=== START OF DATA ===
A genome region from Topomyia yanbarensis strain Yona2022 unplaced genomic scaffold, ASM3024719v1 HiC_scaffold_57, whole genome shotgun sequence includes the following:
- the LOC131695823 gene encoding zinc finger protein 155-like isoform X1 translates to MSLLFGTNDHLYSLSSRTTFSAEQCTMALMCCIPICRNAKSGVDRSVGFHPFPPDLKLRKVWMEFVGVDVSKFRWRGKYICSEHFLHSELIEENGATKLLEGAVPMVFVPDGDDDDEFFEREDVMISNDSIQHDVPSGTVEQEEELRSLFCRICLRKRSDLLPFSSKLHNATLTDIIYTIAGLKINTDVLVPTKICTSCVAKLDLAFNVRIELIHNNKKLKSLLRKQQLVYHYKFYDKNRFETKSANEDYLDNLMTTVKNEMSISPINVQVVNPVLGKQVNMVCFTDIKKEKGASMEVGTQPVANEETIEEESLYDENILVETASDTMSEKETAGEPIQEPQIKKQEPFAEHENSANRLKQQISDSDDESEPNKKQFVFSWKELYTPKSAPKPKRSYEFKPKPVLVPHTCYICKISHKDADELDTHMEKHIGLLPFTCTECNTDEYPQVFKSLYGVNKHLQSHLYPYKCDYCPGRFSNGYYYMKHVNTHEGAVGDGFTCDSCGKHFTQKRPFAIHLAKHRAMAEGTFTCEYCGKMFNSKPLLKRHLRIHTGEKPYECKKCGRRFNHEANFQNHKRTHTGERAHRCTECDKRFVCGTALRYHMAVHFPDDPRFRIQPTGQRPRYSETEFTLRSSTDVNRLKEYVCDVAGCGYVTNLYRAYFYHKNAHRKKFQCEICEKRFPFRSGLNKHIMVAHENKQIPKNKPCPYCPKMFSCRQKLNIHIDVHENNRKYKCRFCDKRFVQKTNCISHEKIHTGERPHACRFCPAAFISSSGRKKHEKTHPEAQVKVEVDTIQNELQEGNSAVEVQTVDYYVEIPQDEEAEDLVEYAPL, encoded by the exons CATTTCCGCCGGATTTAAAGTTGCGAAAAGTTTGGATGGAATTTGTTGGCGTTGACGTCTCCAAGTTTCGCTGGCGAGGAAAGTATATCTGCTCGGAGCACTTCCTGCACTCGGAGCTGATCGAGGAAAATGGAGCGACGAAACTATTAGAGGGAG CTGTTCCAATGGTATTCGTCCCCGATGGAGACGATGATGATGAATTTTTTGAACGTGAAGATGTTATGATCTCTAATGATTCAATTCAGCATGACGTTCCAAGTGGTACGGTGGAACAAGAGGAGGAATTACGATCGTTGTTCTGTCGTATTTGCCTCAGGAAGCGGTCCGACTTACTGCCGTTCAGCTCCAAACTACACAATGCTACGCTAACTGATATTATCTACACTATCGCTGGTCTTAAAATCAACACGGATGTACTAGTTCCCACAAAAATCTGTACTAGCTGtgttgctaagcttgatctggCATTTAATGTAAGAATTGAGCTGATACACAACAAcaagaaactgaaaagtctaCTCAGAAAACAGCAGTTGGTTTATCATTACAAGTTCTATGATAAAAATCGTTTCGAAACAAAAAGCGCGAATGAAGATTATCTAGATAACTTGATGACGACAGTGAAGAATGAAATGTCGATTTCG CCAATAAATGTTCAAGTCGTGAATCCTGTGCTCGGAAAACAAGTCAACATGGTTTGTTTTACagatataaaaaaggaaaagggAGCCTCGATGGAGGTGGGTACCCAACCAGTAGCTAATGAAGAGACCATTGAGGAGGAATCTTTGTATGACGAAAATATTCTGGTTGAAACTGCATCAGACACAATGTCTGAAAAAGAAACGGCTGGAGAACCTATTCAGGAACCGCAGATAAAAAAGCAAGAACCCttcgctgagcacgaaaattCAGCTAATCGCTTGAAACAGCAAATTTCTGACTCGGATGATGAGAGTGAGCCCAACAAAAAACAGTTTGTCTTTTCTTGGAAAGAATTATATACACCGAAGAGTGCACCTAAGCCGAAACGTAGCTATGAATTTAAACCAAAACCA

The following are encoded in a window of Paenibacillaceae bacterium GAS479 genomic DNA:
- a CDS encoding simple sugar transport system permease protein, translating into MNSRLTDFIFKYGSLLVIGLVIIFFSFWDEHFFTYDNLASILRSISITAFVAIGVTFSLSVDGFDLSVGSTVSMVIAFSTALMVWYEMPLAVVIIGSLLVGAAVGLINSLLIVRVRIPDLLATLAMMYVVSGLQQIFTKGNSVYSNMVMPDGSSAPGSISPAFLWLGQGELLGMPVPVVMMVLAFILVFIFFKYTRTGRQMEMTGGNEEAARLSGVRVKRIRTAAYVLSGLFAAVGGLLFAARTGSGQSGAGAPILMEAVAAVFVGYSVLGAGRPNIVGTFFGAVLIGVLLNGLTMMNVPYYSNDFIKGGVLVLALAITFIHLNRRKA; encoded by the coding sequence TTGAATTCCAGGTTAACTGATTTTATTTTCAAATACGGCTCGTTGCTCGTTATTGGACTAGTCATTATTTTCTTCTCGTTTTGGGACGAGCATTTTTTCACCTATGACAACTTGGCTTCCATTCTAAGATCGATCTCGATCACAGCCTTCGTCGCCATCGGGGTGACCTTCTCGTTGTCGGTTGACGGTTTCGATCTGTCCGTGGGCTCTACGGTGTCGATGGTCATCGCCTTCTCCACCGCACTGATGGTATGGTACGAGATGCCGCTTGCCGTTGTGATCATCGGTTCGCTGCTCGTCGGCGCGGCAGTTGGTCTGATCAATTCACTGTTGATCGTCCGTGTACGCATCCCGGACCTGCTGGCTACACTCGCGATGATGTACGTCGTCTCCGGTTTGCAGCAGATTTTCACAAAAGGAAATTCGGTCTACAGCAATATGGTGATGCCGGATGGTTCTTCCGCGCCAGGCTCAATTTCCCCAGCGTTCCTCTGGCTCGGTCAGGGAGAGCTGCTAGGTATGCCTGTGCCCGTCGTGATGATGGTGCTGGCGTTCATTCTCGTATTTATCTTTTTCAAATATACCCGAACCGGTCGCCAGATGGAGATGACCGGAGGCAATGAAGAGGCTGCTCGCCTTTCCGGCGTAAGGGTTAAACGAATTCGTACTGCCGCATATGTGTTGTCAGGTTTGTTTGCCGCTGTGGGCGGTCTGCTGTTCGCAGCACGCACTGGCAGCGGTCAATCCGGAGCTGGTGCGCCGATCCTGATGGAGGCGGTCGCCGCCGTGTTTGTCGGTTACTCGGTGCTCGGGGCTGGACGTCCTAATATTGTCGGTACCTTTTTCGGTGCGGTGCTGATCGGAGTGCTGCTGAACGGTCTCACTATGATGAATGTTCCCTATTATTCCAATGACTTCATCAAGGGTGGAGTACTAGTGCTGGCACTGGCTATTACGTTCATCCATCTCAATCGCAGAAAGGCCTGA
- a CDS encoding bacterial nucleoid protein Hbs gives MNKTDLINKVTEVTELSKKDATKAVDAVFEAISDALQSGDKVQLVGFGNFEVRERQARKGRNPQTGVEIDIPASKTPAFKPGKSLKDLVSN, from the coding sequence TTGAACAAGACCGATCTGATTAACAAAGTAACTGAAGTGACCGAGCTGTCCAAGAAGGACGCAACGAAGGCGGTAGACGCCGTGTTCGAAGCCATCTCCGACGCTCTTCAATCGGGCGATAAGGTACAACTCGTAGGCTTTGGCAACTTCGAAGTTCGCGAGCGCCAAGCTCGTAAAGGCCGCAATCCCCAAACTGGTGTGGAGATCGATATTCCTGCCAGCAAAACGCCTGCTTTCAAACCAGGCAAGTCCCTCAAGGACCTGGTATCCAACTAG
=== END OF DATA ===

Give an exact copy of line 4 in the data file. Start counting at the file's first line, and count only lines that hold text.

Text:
- a CDS encoding simple sugar transport system permease protein, translating into MNSRLTDFIFKYGSLLVIGLVIIFFSFWDEHFFTYDNLASILRSISITAFVAIGVTFSLSVDGFDLSVGSTVSMVIAFSTALMVWYEMPLAVVIIGSLLVGAAVGLINSLLIVRVRIPDLLATLAMMYVVSGLQQIFTKGNSVYSNMVMPDGSSAPGSISPAFLWLGQGELLGMPVPVVMMVLAFILVFIFFKYTRTGRQMEMTGGNEEAARLSGVRVKRIRTAAYVLSGLFAAVGGLLFAARTGSGQSGAGAPILMEAVAAVFVGYSVLGAGRPNIVGTFFGAVLIGVLLNGLTMMNVPYYSNDFIKGGVLVLALAITFIHLNRRKA; encoded by the coding sequence TTGAATTCCAGGTTAACTGATTTTATTTTCAAATACGGCTCGTTGCTCGTTATTGGACTAGTCATTATTTTCTTCTCGTTTTGGGACGAGCATTTTTTCACCTATGACAACTTGGCTTCCATTCTAAGATCGATCTCGATCACAGCCTTCGTCGCCATCGGGGTGACCTTCTCGTTGTCGGTTGACGGTTTCGATCTGTCCGTGGGCTCTACGGTGTCGATGGTCATCGCCTTCTCCACCGCACTGATGGTATGGTACGAGATGCCGCTTGCCGTTGTGATCATCGGTTCGCTGCTCGTCGGCGCGGCAGTTGGTCTGATCAATTCACTGTTGATCGTCCGTGTACGCATCCCGGACCTGCTGGCTACACTCGCGATGATGTACGTCGTCTCCGGTTTGCAGCAGATTTTCACAAAAGGAAATTCGGTCTACAGCAATATGGTGATGCCGGATGGTTCTTCCGCGCCAGGCTCAATTTCCCCAGCGTTCCTCTGGCTCGGTCAGGGAGAGCTGCTAGGTATGCCTGTGCCCGTCGTGATGATGGTGCTGGCGTTCATTCTCGTATTTATCTTTTTCAAATATACCCGAACCGGTCGCCAGATGGAGATGACCGGAGGCAATGAAGAGGCTGCTCGCCTTTCCGGCGTAAGGGTTAAACGAATTCGTACTGCCGCATATGTGTTGTCAGGTTTGTTTGCCGCTGTGGGCGGTCTGCTGTTCGCAGCACGCACTGGCAGCGGTCAATCCGGAGCTGGTGCGCCGATCCTGATGGAGGCGGTCGCCGCCGTGTTTGTCGGTTACTCGGTGCTCGGGGCTGGACGTCCTAATATTGTCGGTACCTTTTTCGGTGCGGTGCTGATCGGAGTGCTGCTGAACGGTCTCACTATGATGAATGTTCCCTATTATTCCAATGACTTCATCAAGGGTGGAGTACTAGTGCTGGCACTGGCTATTACGTTCATCCATCTCAATCGCAGAAAGGCCTGA